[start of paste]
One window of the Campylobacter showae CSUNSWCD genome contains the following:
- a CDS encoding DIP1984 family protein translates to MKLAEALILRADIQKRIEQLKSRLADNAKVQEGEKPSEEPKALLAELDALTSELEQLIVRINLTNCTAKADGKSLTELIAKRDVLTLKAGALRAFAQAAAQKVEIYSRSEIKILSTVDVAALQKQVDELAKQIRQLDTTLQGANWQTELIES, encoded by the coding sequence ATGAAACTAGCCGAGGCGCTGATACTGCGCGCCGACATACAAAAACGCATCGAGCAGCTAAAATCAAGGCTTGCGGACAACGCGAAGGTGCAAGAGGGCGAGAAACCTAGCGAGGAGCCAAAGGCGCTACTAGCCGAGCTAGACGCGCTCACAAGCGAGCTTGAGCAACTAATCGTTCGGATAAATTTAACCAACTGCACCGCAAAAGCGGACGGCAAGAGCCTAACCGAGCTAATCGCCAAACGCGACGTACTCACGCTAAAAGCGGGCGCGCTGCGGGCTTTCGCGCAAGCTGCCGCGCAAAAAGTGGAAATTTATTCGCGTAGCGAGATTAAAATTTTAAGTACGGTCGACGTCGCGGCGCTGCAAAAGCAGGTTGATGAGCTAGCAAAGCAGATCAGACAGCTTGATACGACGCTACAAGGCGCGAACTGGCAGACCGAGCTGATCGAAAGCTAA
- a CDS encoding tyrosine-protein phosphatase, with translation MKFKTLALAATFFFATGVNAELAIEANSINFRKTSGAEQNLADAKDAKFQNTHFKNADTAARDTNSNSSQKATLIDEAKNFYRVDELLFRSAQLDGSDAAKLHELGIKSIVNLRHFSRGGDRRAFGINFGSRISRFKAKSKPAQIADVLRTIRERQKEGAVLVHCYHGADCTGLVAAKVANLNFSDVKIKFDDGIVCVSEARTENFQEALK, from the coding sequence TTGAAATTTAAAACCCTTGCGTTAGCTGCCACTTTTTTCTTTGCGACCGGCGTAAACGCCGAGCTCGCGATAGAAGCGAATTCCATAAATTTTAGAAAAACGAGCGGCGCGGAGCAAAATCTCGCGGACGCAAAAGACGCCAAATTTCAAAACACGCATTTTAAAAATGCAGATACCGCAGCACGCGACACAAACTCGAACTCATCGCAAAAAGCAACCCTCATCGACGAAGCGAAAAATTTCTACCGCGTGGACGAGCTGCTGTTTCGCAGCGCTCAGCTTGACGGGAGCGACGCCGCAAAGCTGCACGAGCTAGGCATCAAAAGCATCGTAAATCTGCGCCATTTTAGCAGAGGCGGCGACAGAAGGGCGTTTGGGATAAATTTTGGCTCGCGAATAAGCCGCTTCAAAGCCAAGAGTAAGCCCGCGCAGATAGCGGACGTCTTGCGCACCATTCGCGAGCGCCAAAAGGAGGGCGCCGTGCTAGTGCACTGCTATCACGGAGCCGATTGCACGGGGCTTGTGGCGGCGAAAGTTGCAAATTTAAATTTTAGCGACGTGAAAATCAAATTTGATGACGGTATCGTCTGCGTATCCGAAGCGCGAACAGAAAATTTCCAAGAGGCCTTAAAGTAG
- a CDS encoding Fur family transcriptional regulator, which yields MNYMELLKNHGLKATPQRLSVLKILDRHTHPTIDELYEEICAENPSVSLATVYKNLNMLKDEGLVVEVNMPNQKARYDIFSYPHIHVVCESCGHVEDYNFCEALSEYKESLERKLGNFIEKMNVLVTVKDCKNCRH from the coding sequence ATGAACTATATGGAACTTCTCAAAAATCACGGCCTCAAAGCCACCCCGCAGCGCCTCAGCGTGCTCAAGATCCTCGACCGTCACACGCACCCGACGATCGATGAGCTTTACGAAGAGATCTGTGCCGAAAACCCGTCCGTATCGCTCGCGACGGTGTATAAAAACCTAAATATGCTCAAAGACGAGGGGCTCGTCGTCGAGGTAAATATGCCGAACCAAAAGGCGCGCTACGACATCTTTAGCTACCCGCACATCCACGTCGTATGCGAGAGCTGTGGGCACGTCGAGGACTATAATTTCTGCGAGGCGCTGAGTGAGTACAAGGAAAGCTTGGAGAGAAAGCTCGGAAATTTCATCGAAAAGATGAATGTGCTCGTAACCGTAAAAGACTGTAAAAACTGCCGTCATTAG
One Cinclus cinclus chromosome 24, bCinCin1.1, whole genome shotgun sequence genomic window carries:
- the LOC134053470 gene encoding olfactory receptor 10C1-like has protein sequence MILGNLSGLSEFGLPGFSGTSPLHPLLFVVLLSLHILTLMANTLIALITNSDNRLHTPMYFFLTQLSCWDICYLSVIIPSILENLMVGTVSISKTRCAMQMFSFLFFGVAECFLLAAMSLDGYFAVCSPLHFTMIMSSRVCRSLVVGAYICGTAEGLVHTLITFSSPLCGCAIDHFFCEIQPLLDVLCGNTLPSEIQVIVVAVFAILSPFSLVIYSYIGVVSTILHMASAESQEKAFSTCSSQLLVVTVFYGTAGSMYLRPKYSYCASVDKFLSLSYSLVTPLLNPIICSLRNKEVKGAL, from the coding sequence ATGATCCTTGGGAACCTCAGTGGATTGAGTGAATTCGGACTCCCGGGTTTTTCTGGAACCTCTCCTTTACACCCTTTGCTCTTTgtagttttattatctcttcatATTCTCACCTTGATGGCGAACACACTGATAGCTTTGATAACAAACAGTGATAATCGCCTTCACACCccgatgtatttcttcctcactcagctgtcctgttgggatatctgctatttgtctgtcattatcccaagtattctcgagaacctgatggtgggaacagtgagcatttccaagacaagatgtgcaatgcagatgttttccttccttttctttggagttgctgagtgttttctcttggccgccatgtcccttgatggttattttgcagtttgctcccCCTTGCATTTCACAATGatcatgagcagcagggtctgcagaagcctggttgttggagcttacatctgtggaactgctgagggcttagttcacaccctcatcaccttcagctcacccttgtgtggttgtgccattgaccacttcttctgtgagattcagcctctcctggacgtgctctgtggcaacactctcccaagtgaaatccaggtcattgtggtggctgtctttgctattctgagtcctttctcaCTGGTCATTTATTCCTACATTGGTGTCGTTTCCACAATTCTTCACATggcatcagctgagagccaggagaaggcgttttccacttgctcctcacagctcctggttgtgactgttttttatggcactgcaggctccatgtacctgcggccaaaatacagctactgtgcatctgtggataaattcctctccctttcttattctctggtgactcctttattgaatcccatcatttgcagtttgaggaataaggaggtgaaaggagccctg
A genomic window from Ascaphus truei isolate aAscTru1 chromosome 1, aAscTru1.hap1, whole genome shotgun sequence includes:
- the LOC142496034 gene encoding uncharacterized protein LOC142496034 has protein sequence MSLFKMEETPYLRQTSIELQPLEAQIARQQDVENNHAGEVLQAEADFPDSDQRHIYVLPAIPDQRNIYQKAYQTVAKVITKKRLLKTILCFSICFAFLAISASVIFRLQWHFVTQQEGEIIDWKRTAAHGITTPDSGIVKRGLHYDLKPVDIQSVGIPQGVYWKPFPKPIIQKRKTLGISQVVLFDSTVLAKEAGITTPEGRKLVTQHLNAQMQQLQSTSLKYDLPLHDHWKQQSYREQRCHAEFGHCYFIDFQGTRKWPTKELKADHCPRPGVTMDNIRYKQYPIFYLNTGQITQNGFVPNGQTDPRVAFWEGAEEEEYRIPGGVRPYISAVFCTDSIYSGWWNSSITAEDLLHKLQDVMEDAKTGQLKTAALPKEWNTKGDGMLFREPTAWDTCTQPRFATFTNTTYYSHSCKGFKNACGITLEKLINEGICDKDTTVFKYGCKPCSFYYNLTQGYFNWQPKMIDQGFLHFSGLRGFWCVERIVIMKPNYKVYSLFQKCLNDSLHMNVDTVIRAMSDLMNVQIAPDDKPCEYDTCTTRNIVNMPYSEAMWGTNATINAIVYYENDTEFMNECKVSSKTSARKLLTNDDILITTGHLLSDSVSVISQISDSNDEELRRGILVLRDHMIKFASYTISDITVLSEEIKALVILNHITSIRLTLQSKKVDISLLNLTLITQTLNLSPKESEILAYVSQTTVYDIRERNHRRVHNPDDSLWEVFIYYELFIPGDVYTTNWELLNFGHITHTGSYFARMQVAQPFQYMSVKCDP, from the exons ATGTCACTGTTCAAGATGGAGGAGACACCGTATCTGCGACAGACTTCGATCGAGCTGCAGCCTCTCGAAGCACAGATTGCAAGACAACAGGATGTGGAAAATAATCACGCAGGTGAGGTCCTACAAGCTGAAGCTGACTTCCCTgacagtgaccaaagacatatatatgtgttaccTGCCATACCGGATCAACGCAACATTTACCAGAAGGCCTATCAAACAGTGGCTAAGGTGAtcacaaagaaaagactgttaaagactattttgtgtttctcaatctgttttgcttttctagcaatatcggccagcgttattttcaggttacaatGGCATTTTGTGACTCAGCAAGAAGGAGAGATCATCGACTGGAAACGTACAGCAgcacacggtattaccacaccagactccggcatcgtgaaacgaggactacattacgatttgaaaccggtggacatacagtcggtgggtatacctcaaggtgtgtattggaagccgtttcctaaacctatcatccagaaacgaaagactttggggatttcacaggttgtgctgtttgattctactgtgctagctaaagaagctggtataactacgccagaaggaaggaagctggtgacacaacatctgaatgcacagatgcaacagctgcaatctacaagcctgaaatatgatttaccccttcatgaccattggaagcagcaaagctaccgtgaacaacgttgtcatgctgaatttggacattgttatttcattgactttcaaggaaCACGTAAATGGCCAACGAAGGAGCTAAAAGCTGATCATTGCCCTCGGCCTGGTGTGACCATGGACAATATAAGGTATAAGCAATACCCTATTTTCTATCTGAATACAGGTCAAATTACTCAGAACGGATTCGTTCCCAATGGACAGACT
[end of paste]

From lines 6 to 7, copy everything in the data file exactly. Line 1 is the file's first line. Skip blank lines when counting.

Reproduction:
- the LOC134053470 gene encoding olfactory receptor 10C1-like has protein sequence MILGNLSGLSEFGLPGFSGTSPLHPLLFVVLLSLHILTLMANTLIALITNSDNRLHTPMYFFLTQLSCWDICYLSVIIPSILENLMVGTVSISKTRCAMQMFSFLFFGVAECFLLAAMSLDGYFAVCSPLHFTMIMSSRVCRSLVVGAYICGTAEGLVHTLITFSSPLCGCAIDHFFCEIQPLLDVLCGNTLPSEIQVIVVAVFAILSPFSLVIYSYIGVVSTILHMASAESQEKAFSTCSSQLLVVTVFYGTAGSMYLRPKYSYCASVDKFLSLSYSLVTPLLNPIICSLRNKEVKGAL, from the coding sequence ATGATCCTTGGGAACCTCAGTGGATTGAGTGAATTCGGACTCCCGGGTTTTTCTGGAACCTCTCCTTTACACCCTTTGCTCTTTgtagttttattatctcttcatATTCTCACCTTGATGGCGAACACACTGATAGCTTTGATAACAAACAGTGATAATCGCCTTCACACCccgatgtatttcttcctcactcagctgtcctgttgggatatctgctatttgtctgtcattatcccaagtattctcgagaacctgatggtgggaacagtgagcatttccaagacaagatgtgcaatgcagatgttttccttccttttctttggagttgctgagtgttttctcttggccgccatgtcccttgatggttattttgcagtttgctcccCCTTGCATTTCACAATGatcatgagcagcagggtctgcagaagcctggttgttggagcttacatctgtggaactgctgagggcttagttcacaccctcatcaccttcagctcacccttgtgtggttgtgccattgaccacttcttctgtgagattcagcctctcctggacgtgctctgtggcaacactctcccaagtgaaatccaggtcattgtggtggctgtctttgctattctgagtcctttctcaCTGGTCATTTATTCCTACATTGGTGTCGTTTCCACAATTCTTCACATggcatcagctgagagccaggagaaggcgttttccacttgctcctcacagctcctggttgtgactgttttttatggcactgcaggctccatgtacctgcggccaaaatacagctactgtgcatctgtggataaattcctctccctttcttattctctggtgactcctttattgaatcccatcatttgcagtttgaggaataaggaggtgaaaggagccctg
A genomic window from Ascaphus truei isolate aAscTru1 chromosome 1, aAscTru1.hap1, whole genome shotgun sequence includes: